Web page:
Château des Vigiers, part of the Small Luxury Hotels of the World, is in south west France about an hour east of Bordeaux and within half an hour from Bergerac Airport.
Jean Vigier, one of the King’s judges in nearby Sainte-Foy-la-Grande, acquired the estate – which currently amounts to 450 acres – and started building the chateau in 1597, incorporating the remnants of a 12th-century fort. Jean Vigier favoured an architectural style which reflected the Classical revival, and his chateau was nicknamed ‘Petit Versailles’.
His daughter finished the work in 1621, and the château remained in the Vigiers family until the French Revolution. After this came a succession of different owners up to Elizabeth and Lars Petersson in 1989, who came across it when on holiday. Mr Petersson set about turning the château into a 4-star hotel, and the centrepiece of a resort.
Château des Vigiers opened in 1993, a year after the resort’s original 18-hole golf course did. This course was designed by Donald Steel, who added a further nine holes which opened in 2008. Now there are three nine-hole courses, two of which – Lac and Vallée – finish with spectacular holes beside the lake in front of the chateau. There is also a six-hole academy course, a covered driving range and short-game practice area. There is a pro shop and a resident professional who gives lessons.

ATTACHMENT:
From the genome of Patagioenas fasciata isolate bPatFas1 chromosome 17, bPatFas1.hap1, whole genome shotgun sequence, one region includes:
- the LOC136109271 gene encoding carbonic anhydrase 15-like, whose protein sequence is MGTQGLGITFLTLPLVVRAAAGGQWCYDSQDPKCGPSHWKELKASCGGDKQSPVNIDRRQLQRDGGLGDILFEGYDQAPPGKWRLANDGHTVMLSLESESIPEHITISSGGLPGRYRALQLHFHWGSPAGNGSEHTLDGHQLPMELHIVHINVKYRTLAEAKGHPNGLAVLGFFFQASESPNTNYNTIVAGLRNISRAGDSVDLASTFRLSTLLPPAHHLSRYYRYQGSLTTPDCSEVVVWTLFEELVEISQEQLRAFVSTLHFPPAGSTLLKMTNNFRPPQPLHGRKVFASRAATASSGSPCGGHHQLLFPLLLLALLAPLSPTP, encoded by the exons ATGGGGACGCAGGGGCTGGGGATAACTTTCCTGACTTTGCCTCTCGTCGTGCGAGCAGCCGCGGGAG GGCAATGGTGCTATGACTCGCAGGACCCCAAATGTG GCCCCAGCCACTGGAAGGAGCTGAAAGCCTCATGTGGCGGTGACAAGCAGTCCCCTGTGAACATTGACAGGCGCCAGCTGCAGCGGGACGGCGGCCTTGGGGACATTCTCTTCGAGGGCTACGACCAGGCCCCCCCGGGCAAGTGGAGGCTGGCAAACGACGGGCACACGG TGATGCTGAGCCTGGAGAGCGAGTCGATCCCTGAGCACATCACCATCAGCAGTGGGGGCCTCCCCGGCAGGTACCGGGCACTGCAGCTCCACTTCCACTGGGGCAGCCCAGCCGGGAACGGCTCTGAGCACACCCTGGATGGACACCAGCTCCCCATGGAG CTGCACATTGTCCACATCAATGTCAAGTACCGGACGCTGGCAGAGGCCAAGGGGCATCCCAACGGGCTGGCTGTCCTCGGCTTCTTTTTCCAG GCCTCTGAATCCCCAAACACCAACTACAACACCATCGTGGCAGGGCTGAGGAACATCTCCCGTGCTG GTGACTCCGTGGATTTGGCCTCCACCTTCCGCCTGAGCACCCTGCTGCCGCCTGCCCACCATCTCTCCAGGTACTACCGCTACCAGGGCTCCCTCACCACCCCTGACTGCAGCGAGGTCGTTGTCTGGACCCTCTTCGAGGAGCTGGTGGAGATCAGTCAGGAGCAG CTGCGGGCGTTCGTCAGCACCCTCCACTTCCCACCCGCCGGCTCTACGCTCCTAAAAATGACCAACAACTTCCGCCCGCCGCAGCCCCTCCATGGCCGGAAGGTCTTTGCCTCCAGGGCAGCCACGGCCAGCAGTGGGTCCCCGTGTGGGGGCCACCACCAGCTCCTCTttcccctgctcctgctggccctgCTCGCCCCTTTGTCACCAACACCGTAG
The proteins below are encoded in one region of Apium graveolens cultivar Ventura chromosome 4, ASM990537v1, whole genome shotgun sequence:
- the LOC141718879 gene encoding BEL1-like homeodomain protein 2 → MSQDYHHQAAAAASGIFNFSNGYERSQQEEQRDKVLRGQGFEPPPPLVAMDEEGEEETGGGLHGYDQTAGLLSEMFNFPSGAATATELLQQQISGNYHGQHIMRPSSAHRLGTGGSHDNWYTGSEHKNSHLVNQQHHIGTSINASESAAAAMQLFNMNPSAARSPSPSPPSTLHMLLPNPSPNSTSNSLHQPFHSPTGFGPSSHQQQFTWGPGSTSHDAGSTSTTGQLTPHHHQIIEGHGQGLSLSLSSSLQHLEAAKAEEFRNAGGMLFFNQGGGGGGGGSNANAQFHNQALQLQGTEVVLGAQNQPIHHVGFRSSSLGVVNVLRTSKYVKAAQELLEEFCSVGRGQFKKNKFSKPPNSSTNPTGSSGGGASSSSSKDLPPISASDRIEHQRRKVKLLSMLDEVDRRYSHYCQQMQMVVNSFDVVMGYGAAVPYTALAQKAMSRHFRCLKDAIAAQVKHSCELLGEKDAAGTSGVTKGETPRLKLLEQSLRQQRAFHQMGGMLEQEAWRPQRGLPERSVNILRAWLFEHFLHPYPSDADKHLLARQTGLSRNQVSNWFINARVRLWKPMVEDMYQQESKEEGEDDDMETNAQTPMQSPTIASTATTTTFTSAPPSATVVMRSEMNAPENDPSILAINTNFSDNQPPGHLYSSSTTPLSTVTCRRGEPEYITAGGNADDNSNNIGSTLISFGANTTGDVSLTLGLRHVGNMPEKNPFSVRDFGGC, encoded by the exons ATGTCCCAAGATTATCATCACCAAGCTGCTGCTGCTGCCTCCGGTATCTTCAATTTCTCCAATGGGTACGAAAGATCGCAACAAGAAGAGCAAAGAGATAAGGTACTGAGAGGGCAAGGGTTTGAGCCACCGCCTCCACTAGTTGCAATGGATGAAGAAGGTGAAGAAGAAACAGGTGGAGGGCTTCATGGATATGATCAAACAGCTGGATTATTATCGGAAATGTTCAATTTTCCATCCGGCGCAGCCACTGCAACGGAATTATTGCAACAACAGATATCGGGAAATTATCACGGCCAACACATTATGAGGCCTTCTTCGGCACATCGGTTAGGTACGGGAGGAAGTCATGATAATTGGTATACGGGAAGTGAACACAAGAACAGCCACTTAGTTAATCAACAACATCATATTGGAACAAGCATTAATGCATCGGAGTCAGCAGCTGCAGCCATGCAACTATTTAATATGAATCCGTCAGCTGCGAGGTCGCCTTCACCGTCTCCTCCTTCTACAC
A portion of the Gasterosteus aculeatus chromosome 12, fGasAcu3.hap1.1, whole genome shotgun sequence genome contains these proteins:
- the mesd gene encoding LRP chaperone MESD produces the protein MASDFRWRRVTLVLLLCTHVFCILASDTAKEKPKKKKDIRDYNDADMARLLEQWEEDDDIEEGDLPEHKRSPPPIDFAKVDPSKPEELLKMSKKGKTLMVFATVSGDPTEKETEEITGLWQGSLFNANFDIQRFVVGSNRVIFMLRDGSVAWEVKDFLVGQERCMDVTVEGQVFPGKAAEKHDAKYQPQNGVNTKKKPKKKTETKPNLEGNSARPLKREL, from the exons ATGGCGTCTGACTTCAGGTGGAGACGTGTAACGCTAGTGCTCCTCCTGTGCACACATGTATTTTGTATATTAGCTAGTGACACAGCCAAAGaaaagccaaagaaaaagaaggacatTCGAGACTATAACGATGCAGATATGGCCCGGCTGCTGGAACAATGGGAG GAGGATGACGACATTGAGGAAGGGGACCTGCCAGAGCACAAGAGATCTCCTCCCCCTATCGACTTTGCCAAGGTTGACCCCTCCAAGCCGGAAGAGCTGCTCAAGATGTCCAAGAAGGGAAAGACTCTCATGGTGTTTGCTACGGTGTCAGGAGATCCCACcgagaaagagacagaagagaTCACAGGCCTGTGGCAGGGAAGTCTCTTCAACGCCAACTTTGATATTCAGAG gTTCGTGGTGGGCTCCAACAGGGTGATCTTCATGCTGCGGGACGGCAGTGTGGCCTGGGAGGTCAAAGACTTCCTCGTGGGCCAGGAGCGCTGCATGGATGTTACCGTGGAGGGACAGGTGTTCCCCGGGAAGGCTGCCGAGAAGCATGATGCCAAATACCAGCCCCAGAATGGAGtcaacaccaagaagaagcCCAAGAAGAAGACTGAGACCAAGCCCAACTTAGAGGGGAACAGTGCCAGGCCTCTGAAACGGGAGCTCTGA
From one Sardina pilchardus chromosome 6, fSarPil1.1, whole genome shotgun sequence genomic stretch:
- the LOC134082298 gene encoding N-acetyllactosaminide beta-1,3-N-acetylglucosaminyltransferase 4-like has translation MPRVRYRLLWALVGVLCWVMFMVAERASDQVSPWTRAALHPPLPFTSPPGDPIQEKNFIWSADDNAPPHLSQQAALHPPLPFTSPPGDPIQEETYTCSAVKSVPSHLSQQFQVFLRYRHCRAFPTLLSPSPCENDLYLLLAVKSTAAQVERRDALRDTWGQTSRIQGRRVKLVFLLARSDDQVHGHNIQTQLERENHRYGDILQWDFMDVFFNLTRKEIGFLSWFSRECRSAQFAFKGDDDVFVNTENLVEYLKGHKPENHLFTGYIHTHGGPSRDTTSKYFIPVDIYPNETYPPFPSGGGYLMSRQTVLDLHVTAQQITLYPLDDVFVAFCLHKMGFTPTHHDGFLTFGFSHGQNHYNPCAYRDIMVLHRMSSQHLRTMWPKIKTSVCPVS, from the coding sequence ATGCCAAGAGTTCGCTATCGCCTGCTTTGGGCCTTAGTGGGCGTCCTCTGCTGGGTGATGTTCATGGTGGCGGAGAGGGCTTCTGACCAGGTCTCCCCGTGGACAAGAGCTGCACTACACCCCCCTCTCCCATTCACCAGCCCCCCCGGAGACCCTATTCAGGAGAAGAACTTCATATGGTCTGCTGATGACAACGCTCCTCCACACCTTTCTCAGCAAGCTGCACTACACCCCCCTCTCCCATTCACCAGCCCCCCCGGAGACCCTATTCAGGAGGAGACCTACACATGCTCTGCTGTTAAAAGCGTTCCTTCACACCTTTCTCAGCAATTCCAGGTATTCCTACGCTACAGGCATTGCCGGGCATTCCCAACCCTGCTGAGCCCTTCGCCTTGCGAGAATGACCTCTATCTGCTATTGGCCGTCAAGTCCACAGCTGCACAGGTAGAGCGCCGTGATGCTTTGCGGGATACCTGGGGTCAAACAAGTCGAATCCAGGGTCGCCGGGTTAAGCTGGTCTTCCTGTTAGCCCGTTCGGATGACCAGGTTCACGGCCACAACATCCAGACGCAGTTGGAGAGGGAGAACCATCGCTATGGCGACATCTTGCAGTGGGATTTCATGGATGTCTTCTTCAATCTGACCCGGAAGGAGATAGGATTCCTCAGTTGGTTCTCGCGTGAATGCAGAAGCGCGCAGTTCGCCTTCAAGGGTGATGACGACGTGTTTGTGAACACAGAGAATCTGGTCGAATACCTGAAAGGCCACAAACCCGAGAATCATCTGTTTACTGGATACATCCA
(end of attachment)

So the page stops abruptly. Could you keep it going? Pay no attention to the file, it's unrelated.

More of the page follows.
One of the attractions of the well-kept courses is that they are uncluttered. Half of the golf club’s 370 members are foreign residents and whereas back in 1993 90% of hotel guests were golfers, now are only half of the guests are. This is a result of the châteaux broadening its appeal, a process which has included the opening of the Maria Galland Beauty Centre in 2003.
Accommodation at Château des Vigiers amounts to 87 rooms ranged across three buildings. The chateau itself has 25 elegant rooms with period furniture. Those facing the golf courses are particularly light.
More spacious are the rooms in the Relais, which has been built in the style of a tobacco-drying barn.This is where I stayed, and which has been designed for golfing guests, and is by the first tee of the Vignes nine-hole course. The room was one of the best I have stayed in, light, airy, spacious, with an unpretentious understated charm, and an exceptionally comfortable bed. Residents of the Relais take breakfast in a dining room in the building. The Relais also has a gymnasium and swimming pool.
Next to the chateaux are Les Dependences, built in 1995 in typical Perigordian style with local sandstone, oak beams and terracotta tiling. Here are 22 one-bedroom apartments, including eleven junior suites, with sitting room and cooking facilities on the ground floors, and the sleeping area on a mezzanine floor.
There are two dining options at Chateau des Vigiers. In a wing of the château is the Fresques restaurant with its Renaissance-style frescos and views over the lake. Alternatively, there is the less formal brasserie, Le Chai, which is the former wine-making building and where meals can be taken either inside or outside on the terrace.
We ate in Le Chai, where the service was attentive and the food good and locally sourced. The strawberries I had were the best I have tasted. The Château des Vigiers makes its own wines, 100,000 bottles a year coming from its 42 acres of vineyards.
If you really fall in love, the Chateau also has properties for sale on the estate. To find out more telephone +33 (0)553 61 5000 or download the brochure from their website.
Rooms from 180 euros a night. Château des Vigiers, Le Vigier, 24240 Monestier, Dordogne, France. Tel: +33 05.53.61.50.33; www.vigiers.fr.